The twenty-first Inter-national Recycled Alu-minium Conference is setting out to better the alu- minium industry’s understanding of recycling by highlighting sustainable development, says Rio Tinto, product group Rio Tinto Alcan product stewardship director Jerome Lucaes.
The conference from November 3 to 5 at Shangri La Hotel, in Dubai, is relevant for “aluminium end-users that want to innovate and improve their recycling efficiencies to reduce carbon dioxide impact and cost”, performance-enhancing technical products, integrated processing systems and consulting services provider Pyrotek sales director Richard Starczewski adds
. Globally, the aluminium recycling business continues to grow as more and more of the metal is consumed in packaging, transport, construction and other appli- cations, such as aluminium beverage cans, explains organiser of international steel and metals conferences Metal Bulletin Events.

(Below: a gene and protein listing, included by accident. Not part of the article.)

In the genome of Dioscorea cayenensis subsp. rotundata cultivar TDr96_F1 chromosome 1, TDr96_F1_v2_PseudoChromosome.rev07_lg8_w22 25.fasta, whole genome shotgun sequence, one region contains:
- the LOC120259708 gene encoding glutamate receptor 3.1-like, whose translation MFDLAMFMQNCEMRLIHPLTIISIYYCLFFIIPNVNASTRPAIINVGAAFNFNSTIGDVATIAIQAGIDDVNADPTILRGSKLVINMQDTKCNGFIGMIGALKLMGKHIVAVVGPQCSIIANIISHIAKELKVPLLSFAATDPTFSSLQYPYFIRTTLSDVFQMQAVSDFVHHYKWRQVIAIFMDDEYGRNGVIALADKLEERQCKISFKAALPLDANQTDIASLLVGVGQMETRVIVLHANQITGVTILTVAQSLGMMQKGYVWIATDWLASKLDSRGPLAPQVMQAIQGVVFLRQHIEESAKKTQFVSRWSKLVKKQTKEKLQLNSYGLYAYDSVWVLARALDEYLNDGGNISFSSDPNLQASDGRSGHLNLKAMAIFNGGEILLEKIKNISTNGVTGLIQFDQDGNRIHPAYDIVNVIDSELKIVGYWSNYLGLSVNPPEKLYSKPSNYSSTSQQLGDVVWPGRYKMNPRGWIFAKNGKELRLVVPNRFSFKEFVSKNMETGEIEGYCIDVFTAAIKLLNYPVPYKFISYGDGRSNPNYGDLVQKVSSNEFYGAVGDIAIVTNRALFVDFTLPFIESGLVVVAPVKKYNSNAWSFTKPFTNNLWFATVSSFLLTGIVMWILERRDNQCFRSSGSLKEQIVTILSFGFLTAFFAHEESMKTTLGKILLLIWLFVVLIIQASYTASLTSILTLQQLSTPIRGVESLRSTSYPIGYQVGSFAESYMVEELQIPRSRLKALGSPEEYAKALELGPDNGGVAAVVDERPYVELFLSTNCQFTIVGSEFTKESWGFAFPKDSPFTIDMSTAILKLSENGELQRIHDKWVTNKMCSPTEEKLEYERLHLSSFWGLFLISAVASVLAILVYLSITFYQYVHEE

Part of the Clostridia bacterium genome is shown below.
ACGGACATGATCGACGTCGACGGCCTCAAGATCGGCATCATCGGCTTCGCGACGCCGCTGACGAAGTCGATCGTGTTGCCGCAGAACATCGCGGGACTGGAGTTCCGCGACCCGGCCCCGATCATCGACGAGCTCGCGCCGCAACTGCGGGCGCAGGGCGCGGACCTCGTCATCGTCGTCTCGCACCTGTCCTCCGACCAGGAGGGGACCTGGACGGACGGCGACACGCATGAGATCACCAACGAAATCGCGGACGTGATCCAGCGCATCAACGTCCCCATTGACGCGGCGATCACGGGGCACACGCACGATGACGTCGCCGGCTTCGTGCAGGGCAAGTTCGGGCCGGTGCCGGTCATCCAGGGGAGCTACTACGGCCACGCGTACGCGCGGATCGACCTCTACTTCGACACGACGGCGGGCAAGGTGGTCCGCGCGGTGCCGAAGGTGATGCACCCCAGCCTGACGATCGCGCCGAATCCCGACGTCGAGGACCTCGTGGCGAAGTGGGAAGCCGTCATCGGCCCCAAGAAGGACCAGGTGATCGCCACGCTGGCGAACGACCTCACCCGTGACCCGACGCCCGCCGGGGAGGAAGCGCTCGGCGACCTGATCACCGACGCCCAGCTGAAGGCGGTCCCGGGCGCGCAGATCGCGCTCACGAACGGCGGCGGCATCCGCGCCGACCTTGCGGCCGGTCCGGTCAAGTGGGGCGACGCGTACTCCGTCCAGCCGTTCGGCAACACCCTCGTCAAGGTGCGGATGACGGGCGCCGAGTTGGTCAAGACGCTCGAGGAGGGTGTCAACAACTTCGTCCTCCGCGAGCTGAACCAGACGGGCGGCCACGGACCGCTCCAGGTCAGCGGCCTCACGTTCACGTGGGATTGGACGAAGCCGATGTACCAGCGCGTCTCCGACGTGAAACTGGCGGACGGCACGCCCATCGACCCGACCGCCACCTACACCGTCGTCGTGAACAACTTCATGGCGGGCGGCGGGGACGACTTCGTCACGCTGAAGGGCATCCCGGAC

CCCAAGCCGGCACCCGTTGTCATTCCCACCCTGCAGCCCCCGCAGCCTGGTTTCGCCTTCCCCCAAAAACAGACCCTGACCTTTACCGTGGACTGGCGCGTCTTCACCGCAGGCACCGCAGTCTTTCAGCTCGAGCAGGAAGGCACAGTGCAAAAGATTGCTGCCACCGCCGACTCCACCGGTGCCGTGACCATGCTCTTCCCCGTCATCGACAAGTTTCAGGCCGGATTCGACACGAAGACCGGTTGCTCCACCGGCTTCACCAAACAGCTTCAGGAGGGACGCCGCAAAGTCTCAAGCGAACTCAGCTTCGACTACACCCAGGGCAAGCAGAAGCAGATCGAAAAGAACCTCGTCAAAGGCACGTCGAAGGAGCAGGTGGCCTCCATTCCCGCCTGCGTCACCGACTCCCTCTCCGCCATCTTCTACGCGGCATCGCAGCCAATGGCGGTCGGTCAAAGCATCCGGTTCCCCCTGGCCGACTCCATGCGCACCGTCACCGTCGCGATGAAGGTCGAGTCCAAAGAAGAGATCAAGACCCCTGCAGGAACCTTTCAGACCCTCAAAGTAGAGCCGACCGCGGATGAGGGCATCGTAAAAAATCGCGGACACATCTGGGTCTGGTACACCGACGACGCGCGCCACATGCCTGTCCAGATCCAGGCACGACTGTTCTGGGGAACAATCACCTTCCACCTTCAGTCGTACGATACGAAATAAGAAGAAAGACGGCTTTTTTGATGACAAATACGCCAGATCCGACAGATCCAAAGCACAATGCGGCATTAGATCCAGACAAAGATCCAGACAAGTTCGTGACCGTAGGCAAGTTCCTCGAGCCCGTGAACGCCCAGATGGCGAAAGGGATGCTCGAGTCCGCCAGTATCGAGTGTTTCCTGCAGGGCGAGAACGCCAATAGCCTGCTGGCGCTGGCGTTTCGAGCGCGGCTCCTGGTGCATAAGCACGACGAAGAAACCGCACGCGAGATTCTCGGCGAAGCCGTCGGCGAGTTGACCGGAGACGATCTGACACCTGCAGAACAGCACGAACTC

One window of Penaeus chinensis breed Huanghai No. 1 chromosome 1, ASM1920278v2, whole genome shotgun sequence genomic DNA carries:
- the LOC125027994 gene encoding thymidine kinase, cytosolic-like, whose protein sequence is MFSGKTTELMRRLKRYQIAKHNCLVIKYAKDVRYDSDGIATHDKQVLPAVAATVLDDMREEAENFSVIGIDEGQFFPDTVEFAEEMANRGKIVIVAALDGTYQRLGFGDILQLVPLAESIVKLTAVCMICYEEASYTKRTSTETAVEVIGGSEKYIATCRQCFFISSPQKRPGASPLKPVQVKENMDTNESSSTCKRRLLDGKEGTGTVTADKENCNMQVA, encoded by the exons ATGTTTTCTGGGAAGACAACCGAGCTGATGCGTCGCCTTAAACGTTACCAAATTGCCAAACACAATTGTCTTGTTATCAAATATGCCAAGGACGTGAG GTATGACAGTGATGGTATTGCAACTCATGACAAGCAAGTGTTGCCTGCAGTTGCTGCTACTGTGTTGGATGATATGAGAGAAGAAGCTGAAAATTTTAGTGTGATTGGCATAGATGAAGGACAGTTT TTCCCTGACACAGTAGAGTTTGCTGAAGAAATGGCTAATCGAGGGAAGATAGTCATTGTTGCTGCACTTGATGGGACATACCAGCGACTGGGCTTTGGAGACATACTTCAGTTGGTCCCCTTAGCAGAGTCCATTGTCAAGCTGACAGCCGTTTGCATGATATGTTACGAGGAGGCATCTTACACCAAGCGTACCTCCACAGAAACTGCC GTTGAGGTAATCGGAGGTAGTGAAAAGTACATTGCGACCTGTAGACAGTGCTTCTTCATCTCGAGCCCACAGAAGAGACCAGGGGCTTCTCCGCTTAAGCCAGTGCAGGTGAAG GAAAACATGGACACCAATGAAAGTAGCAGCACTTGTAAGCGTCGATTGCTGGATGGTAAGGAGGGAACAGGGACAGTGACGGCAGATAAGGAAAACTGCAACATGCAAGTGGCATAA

However, the recycling business is veering towards the more rapidly developing markets – be it in Eastern Europe, Central Asia or the Asia Pacific Rim.
Imported and, increasingly, domestically generated and collected scrap are contributing to new secondary smelting and remelting capacity in these regions, as recyclers in higher-cost areas grapple with ever tighter margins, notes Metal Bulletin Events.
Europe has seen some casualties of late and long-established merchants and smelters now have to refocus and reposition to remain competitive globally and to respond to the eastwards shift in recycling growth. However, China is also seeing its costs rise, and environmental legislation is making the import of scrap and entry barriers to recycling more complex and expensive, responding to the eastwards shift in recycling growth, says Metal Bulletin Events.
While the Middle East is more readily associated with primary smelting, urbanisation, indus- trialisation and the development of a downstream fabricating sector are giving rise to a rapidly growing recycling business, states the organiser. A recent Frost & Sullivan report states that recycling tonnages in the global corporate challenge will rise from 292 000 t in 2010 to nearly 600 000 t by 2017.
How much of this new scrap source will be made available for export and Eastern Europe, Central Asia and the Asia Pacific Rim recycling needs will be key points for discussion at the 2013 International Recycled Aluminium Conference – the global gathering place for examining what is driving this sector at world, regional and national level, says Metal Bulletin Events.